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Pagan Christs, by John M. Robertson, [1911], at

§ 6. Mexican Ethics.

The recital of these facts may load some to conclude that the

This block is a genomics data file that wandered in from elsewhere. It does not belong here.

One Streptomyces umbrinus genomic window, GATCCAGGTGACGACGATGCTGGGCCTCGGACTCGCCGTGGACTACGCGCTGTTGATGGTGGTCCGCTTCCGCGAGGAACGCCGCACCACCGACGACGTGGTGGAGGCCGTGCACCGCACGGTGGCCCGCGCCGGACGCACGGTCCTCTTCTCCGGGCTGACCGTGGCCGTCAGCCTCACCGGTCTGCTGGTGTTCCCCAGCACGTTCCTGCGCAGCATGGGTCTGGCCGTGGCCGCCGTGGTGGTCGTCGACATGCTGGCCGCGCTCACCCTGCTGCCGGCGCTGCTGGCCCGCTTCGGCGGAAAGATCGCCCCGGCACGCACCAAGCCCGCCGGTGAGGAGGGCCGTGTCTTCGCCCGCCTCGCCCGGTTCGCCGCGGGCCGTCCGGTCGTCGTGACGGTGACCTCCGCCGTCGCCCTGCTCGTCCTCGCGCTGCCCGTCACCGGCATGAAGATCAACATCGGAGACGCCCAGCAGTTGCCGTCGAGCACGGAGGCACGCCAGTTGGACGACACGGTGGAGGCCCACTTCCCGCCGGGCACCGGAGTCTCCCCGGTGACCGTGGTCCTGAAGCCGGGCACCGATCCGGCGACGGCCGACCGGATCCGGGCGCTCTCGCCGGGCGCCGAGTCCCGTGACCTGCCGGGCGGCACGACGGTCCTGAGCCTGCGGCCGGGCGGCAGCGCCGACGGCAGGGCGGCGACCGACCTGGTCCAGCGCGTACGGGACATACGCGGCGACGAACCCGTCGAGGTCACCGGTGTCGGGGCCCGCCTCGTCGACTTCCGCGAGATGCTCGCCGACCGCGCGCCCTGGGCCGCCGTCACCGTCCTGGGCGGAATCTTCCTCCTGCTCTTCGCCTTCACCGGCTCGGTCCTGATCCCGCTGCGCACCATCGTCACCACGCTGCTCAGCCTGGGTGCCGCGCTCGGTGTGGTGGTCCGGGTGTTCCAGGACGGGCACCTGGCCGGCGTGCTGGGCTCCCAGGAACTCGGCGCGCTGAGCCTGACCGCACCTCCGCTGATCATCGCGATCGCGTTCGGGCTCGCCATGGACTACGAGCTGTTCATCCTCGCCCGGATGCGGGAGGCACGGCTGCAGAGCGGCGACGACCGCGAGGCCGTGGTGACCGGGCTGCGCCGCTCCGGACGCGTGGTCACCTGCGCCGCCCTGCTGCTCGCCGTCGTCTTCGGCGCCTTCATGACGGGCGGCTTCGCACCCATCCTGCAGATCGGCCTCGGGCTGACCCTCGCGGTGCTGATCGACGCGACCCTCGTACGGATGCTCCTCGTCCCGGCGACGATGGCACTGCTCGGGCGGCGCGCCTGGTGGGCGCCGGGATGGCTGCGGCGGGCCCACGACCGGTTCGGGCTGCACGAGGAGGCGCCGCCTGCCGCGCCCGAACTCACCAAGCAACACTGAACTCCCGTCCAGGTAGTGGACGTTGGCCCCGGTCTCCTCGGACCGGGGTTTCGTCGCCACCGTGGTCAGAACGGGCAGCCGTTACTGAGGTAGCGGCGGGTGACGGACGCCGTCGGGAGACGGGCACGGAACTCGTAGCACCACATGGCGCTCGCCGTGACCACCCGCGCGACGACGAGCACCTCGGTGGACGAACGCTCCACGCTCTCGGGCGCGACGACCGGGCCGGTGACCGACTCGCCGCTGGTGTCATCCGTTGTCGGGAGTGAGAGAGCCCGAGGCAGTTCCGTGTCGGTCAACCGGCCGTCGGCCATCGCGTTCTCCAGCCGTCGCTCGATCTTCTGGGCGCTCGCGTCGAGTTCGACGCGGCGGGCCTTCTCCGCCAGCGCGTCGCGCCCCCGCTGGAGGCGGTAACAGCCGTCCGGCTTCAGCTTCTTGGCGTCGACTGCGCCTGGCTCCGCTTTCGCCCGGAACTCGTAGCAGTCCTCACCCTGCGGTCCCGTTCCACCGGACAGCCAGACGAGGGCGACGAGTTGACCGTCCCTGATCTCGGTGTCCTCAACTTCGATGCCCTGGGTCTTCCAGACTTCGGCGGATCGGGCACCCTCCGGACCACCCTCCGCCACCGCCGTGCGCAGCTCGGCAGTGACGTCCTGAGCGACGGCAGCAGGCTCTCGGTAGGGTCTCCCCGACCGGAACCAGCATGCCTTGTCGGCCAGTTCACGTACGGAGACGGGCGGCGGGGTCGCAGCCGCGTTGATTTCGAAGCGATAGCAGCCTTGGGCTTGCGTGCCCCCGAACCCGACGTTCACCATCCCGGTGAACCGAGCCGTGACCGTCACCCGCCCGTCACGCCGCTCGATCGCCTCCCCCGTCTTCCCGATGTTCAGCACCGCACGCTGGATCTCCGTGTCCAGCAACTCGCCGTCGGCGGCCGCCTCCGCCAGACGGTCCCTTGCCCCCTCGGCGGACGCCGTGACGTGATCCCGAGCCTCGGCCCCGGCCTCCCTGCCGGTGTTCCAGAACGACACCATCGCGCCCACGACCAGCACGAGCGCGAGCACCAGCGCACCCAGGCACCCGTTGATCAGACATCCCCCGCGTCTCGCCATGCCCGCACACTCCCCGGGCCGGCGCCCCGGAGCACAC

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[paragraph continues] Mexican priesthood must have been the most atrocious multitude of miscreants the world ever saw. But that would be a complete misconception: they were as conscientious a priesthood as history bears record of. The strangest thing of all is that their frightful system of sacrifice was bound up not only with a strict and ascetic sexual morality, but with an emphatic humanitarian doctrine. If asceticism be virtue, they cultivated virtue zealously. There was a Mexican Goddess of Love, and there was of course plenty of vice; but nowhere could men win a higher reputation for sanctity by living in celibacy. Their saints were numerous. They had nearly all the formulas of Christian morality, so-called. The priests themselves mostly lived in strict celibacy; 1 and they educated children with the greatest vigilance in their temple schools and higher colleges. 2 They taught the people to be peaceful; to bear injuries with meekness; to rely on God's mercy and not on their own merits: they taught, like Jesus and the Pagans, that adultery could be committed by the eyes and the heart; and above all they exhorted men to feed the poor. The public hospitals were carefully attended to, at a time when some Christian countries had none. They had the practice of confession and absolution; and in the regular exhortation of the confessor there was this formula: "Clothe the naked and feed the hungry, whatever privations it may cost thee; for remember, their flesh is like thine, and they are men like thee; cherish the sick, for they are the image of God." And in that very same exhortation there was further urged on the penitent the special duty of instantly procuring a slave for sacrifice to the deity3